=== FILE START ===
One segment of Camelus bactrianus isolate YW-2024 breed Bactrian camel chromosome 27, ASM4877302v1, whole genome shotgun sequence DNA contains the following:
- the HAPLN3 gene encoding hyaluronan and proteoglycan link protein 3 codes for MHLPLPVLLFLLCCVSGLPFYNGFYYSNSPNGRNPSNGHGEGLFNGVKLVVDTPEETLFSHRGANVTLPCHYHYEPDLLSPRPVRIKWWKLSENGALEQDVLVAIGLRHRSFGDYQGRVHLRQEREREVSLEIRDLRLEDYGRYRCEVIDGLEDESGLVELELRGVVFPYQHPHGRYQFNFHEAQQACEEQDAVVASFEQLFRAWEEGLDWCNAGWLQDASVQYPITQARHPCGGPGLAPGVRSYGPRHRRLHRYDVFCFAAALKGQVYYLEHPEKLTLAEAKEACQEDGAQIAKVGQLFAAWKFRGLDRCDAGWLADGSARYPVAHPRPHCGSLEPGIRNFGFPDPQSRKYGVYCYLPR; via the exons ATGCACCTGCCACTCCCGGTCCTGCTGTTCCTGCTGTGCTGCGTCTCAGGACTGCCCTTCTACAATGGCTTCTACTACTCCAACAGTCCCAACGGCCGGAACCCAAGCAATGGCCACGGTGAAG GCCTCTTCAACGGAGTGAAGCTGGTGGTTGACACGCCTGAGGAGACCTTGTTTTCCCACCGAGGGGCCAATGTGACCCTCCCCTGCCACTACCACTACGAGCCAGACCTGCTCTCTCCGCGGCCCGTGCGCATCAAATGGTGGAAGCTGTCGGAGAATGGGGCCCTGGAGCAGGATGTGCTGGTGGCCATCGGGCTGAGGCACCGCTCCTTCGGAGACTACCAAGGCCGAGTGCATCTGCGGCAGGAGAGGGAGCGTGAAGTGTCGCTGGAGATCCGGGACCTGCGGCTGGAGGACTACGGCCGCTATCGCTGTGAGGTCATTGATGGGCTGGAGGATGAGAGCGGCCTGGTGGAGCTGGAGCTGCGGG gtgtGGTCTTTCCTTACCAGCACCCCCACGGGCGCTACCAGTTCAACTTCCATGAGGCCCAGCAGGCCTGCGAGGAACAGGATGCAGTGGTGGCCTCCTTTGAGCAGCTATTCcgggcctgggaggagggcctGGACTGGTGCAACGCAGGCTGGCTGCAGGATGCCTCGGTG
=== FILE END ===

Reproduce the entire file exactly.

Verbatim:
One segment of Camelus bactrianus isolate YW-2024 breed Bactrian camel chromosome 27, ASM4877302v1, whole genome shotgun sequence DNA contains the following:
- the HAPLN3 gene encoding hyaluronan and proteoglycan link protein 3 codes for MHLPLPVLLFLLCCVSGLPFYNGFYYSNSPNGRNPSNGHGEGLFNGVKLVVDTPEETLFSHRGANVTLPCHYHYEPDLLSPRPVRIKWWKLSENGALEQDVLVAIGLRHRSFGDYQGRVHLRQEREREVSLEIRDLRLEDYGRYRCEVIDGLEDESGLVELELRGVVFPYQHPHGRYQFNFHEAQQACEEQDAVVASFEQLFRAWEEGLDWCNAGWLQDASVQYPITQARHPCGGPGLAPGVRSYGPRHRRLHRYDVFCFAAALKGQVYYLEHPEKLTLAEAKEACQEDGAQIAKVGQLFAAWKFRGLDRCDAGWLADGSARYPVAHPRPHCGSLEPGIRNFGFPDPQSRKYGVYCYLPR; via the exons ATGCACCTGCCACTCCCGGTCCTGCTGTTCCTGCTGTGCTGCGTCTCAGGACTGCCCTTCTACAATGGCTTCTACTACTCCAACAGTCCCAACGGCCGGAACCCAAGCAATGGCCACGGTGAAG GCCTCTTCAACGGAGTGAAGCTGGTGGTTGACACGCCTGAGGAGACCTTGTTTTCCCACCGAGGGGCCAATGTGACCCTCCCCTGCCACTACCACTACGAGCCAGACCTGCTCTCTCCGCGGCCCGTGCGCATCAAATGGTGGAAGCTGTCGGAGAATGGGGCCCTGGAGCAGGATGTGCTGGTGGCCATCGGGCTGAGGCACCGCTCCTTCGGAGACTACCAAGGCCGAGTGCATCTGCGGCAGGAGAGGGAGCGTGAAGTGTCGCTGGAGATCCGGGACCTGCGGCTGGAGGACTACGGCCGCTATCGCTGTGAGGTCATTGATGGGCTGGAGGATGAGAGCGGCCTGGTGGAGCTGGAGCTGCGGG gtgtGGTCTTTCCTTACCAGCACCCCCACGGGCGCTACCAGTTCAACTTCCATGAGGCCCAGCAGGCCTGCGAGGAACAGGATGCAGTGGTGGCCTCCTTTGAGCAGCTATTCcgggcctgggaggagggcctGGACTGGTGCAACGCAGGCTGGCTGCAGGATGCCTCGGTG